Vote tallies creeped in slowly last night from Georgia’s 159 counties for the runoff to fill the GOP’s slot in the U.S. Senate race. It’s the first time Georgia has held a nine-week runoff election, and both candidates came out swinging.
When the final count came in, it was almost a shock to see either name in the lead.
Businessman David Perdue took the GOP nomination with 50.9 to 49.1 percent. Much like the runoff election itself, Rep. Jack Kingston (R-Ga.) kept a slight lead till the very end, when Perdue edged forward in what could easily be likened to a photo finish.
Georgia learned two very important lessons last night: First, that maybe it is time for a fresh face in Congress. Second, that a single vote can go a long way.
The few ayes have it
Polling stations were very different yesterday compared with the first primary nine weeks ago. At one station, May’s big posters and avid campaigners were replaced by a small, lonely sign for one of the candidates for sheriff. The lack of turnout was noted across much of the state as voters trickled in to cast their ballots.
“Living in Old Fourth Ward in Fulton County, I’ve been very proud of the voter turnout for the last two presidential elections,” Atlanta resident Kate McNeely told PJM, “but when I asked a volunteer if it had been that slow all day, she gave me a sad smile.”
The sentiment was seconded by voices at several polling places. Turnout was low, and votes were being cast on both sides fairly evenly. Republicans were either voting for Perdue to edge out careerist politician Kingston or voting for Kingston because they thought he had the better shot to win in the general election.
“Someone said the prediction was that about 12 percent [of registered voters] would come out,” one Ninth District voter commented. “But I’m thinking they’ll be lucky to hit seven or eight.”
In fact, the day’s turnout hit just under 500,000 – almost nine percent of registered Georgia voters. In a midterm primary runoff, the low turnout was not unexpected. However, as a red state that recently only tilts conservative, Georgia Republicans might think twice about skipping the general elections as GOP Sen. Saxby Chambliss retires. Especially considering their party’s push this year to take back the Senate.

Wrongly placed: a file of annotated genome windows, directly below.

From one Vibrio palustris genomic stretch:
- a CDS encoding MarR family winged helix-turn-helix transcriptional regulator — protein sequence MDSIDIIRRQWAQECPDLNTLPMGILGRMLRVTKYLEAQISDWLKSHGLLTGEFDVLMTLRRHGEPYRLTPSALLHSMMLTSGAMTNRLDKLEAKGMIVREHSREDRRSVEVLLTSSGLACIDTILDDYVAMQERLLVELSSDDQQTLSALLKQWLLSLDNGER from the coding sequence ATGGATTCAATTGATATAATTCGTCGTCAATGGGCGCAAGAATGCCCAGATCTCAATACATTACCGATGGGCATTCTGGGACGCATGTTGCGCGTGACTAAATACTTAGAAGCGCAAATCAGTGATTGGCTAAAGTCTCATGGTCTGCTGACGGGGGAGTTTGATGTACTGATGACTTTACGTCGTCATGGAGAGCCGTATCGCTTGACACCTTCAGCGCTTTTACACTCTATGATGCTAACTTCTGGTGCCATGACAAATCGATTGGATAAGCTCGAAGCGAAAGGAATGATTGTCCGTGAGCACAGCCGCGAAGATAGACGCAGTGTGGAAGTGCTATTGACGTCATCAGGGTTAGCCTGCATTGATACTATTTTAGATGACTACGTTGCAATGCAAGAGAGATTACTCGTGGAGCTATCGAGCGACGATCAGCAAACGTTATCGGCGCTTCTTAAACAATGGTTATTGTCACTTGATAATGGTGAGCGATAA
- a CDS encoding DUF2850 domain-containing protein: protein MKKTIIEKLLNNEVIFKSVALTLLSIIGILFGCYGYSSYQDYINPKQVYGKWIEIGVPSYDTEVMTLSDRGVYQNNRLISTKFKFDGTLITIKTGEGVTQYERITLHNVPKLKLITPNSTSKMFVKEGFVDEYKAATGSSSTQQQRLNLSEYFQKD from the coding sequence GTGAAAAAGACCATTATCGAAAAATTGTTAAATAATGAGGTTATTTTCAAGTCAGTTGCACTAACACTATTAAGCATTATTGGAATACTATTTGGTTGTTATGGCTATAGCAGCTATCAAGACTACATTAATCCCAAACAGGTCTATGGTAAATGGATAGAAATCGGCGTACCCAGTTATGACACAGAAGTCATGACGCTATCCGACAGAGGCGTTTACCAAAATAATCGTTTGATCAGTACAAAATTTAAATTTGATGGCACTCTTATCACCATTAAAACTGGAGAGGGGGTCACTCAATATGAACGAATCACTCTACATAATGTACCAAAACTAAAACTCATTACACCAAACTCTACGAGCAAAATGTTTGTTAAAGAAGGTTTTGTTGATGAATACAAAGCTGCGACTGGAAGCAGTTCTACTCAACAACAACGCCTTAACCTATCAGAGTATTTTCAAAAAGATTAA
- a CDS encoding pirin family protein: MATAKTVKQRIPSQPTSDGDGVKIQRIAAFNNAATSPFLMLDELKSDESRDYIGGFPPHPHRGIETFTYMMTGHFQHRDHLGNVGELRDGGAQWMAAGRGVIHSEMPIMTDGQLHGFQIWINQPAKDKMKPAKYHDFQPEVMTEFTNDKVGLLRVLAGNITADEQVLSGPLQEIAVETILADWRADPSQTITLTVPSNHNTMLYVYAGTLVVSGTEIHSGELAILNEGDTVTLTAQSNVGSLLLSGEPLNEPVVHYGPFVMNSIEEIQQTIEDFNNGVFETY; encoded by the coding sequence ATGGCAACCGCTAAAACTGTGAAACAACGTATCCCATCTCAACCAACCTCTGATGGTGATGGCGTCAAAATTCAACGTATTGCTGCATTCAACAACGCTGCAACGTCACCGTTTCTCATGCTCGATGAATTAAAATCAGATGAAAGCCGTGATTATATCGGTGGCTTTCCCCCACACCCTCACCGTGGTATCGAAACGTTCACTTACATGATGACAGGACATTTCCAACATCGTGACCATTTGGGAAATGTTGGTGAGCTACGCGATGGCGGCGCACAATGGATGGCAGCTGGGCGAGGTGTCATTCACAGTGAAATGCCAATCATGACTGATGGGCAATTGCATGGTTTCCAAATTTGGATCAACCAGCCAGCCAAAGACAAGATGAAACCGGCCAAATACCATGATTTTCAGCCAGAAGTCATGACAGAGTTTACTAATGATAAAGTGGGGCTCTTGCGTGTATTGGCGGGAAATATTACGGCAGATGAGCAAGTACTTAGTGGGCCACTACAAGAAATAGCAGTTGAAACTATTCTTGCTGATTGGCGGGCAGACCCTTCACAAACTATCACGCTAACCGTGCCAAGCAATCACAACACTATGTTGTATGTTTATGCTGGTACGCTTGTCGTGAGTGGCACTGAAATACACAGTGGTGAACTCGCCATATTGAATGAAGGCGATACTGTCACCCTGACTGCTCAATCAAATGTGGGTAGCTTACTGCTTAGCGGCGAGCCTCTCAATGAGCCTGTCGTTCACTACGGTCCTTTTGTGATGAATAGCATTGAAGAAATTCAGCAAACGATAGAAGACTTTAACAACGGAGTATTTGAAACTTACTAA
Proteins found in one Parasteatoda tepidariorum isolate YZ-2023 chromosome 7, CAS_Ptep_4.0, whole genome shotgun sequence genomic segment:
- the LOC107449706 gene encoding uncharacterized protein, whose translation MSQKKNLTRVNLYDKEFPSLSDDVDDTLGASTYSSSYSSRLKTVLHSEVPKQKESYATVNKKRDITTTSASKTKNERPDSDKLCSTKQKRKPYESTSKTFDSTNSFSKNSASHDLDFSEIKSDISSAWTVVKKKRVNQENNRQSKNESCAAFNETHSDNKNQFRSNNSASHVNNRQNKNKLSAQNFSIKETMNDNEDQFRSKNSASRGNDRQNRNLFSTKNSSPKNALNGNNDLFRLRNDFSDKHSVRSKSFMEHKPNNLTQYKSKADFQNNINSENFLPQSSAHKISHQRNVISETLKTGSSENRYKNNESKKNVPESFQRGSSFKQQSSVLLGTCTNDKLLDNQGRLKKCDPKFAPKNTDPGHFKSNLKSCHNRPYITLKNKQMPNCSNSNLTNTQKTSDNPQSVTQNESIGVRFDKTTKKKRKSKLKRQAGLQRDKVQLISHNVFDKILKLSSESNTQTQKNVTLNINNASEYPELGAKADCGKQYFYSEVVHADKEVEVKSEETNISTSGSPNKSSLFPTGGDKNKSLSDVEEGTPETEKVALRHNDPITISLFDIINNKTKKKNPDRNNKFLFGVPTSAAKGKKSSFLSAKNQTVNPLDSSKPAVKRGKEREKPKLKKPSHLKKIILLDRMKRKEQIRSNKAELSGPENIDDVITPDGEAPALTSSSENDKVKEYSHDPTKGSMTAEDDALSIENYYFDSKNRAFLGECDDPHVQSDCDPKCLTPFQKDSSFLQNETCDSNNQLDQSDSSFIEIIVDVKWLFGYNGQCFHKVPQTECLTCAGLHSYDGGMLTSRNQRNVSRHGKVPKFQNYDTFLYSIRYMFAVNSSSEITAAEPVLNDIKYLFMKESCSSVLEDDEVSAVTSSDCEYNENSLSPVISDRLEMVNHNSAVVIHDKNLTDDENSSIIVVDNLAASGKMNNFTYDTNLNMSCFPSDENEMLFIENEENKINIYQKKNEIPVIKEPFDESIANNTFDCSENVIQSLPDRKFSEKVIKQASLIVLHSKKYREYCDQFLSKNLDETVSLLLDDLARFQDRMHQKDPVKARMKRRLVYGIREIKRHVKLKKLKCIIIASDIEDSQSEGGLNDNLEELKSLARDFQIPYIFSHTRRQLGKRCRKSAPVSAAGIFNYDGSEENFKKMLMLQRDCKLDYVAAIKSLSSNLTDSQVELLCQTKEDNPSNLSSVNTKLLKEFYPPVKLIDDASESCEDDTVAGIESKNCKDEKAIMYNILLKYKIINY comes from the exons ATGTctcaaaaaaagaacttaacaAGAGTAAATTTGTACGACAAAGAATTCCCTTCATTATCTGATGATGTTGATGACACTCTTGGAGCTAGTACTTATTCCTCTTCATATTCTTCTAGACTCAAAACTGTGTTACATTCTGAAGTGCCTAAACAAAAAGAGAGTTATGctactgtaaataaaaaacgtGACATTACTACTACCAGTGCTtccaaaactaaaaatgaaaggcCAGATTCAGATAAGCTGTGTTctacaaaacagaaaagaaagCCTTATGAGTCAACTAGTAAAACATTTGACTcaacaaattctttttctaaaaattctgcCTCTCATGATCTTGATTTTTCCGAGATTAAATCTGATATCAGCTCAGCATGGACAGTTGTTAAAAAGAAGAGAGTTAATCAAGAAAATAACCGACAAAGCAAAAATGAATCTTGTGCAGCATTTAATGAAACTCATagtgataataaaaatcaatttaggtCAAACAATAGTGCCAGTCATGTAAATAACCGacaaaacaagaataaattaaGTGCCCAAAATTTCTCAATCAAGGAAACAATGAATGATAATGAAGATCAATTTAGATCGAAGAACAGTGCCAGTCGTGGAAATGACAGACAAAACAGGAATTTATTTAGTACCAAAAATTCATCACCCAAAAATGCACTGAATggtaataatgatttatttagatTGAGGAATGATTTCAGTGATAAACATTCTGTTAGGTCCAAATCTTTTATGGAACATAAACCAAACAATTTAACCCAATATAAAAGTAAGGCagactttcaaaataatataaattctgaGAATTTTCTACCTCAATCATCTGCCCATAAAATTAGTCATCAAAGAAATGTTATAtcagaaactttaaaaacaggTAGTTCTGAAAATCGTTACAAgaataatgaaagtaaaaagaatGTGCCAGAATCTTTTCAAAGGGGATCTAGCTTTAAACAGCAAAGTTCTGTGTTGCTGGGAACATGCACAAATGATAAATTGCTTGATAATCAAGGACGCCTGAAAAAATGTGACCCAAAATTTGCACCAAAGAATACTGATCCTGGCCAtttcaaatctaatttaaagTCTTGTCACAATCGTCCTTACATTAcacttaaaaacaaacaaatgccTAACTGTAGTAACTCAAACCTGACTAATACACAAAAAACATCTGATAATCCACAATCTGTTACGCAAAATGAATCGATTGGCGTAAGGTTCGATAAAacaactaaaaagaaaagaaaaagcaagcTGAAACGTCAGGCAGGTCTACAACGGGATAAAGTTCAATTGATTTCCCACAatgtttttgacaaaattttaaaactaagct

The “true conservative”
Kingston has served Georgia in the U.S. House of Representatives since 1993, and he hasn’t ruffled too many feathers. His experienced status should have been more help – as should his many endorsements, including from Tea Party favorite Trey Gowdy (R-S.C.) – but this year has been different. Last month, Virginians voted out House majority whip Mr. Eric Cantor (R), proving that no seat is sacred. And yesterday Georgians made much the same point, albeit less fiercely.
As stated in this PJM article last week, Perdue and Kingston ran strikingly similar campaigns. Near the end, the main dig in both candidates’ political ads was that the other was “too liberal for Georgia.” When the choice appeared to be between the conservative millionaire they knew and the conservative millionaire “outsider,” Georgians seemed to eenie-meenie-miney-mo their way toward a fresh face.
Not that Perdue is without his merits. His reputation as a “turnaround specialist” in the business world offers economic clout where his political experience is lacking. It doesn’t hurt that his main opponent, Democratic candidate Michelle Nunn, similarly lacks a history in political office.
“I’m really encouraged that most people we talk to in this state are still focused on the critical issues,” Perdue said in his victory speech. “Jobs, the economy and this debt that they’re piling up on the backs of our kids and our grandkids: That’s what people in Georgia want to talk about.”
Perdue’s history in the business world – particularly his successes as CEO of companies like Dollar General and Reebok – may well put him in a good position to help America lessen its national debt. But the ensuing months may highlight his failures, as well. For example, he spent only seven months with textile giant Pillowtex, but could not lift the company out of financial trouble.